In today’s lesson, we will talk about how to use active listening in our music practice. Drum instructor, Zack Hall, will explain what active listening is and give you some examples of how you can do it on your own.
There is one major idea I always focus on in music. Whether I’m teaching a lesson, leading a rehearsal, practicing alone, or performing with an ensemble, I am constantly doing what I call “active listening.” Music is primarily an auditory experience, but I find that a lot of my younger students check out mentally in that regard. Sometimes it feels like we are hearing the music that we listen to or play, but not actually actively listening to what’s happening. This can lead to slower learning or progress, simply because we’re not utilizing our time playing and listening efficiently.
Actively Listen to Your Favorites
I have a rule with my students: Always listen to the song first! If I had a dollar for every time that a student came in and had clearly not listened to the tune at all, I would be a very rich man. We have to listen to the music that we’re about to perform! Unless it’s an original composition, odds are somebody great has already performed this exact tune, as well as made thousands of dollars doing it. There is so much to be learned from a recording that can’t always be notated on sheet music. We can skip several uncertainties about the music simply by listening to it and finding the answers a professional has already decided on.
Listen with Intent
Our ears teach us a lot more than we realize about music, and we can mimic sounds we hear just by listening with intent. Notes on a page can never fully convey all of the nuance and musical choices that experts make. However, our ears can pick up on a ton of those details just by listening to a chart a few times. We pick these tunes because they inspire us with their musicality, so we should be studying the recordings to learn from them and add those tools into our arsenal. If I had to play music that I had never played in my life and only had two hours to prepare, I would spend the entirety of that time actively listening to the music and absorbing every detail that I can.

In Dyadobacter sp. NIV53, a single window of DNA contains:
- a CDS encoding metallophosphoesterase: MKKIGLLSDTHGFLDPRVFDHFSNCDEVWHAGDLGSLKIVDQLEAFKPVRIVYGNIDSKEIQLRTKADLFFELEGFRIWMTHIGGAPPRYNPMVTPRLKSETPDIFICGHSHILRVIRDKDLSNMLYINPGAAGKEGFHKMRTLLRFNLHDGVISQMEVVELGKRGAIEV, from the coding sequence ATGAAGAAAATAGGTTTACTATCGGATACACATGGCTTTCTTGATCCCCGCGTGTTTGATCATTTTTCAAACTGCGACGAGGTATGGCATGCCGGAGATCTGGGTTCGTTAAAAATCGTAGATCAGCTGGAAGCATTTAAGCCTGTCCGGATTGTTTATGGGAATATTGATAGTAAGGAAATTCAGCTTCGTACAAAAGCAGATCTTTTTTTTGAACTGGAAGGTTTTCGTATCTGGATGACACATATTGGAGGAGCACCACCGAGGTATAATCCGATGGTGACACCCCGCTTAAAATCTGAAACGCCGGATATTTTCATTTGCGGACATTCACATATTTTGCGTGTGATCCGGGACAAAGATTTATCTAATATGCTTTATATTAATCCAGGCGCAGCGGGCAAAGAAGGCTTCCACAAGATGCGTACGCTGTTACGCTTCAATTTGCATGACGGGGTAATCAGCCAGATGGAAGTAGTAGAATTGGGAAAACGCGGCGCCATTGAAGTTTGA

We all have personal idols and musicians that we aspire to play like, and I’ll often hear students talking about some hip musician who plays these incredible tunes and concerts. My students will turn on this music and have it on in the background and gush about how awesome this drummer is, but they won’t actively listen and find out why they sound so great. If you desire to sound like somebody, get your hands on every recording you can find of them performing and then listen to them over and over again! You’ll get the sound that you love so much ingrained in your head, which is more than half of the battle.
Copy the Sounds You Hear
The second half is playing along with these records and making every sound and nuance you hear come alive in your own playing. Playing along with the music can train us to drum with a similar feel as greats like Steve Gadd and Dennis Chambers, just by experiencing the music alongside them. By studying and acting like a professional copycat of your favorite artist, you will be able to add their vocabulary into your own playing.
Listen in Real Time
Now say you have done your research, listened, and played along with the recordings, and it’s finally showtime. You get up on stage with your buddies and count off the tune that you’ve been working so hard at. You still have to actively listen!
Part of the joys of performing with other musicians is creating music in real time. Every performance can be unique and special while playing with others, and if they wanted to play along with an unwavering drum track that never deviates, they probably would choose to. Instead, most musicians seek somebody who is going to actively listen during a performance. This allows us to communicate and collaborate, as well as react to and add musical ideas in real time. Riffing off of each other and letting musical ideas bounce back and forth is a really fun and rewarding experience. Next time that you find yourself practicing, turning on some music, or even performing, ask yourself.
“Are you listening?”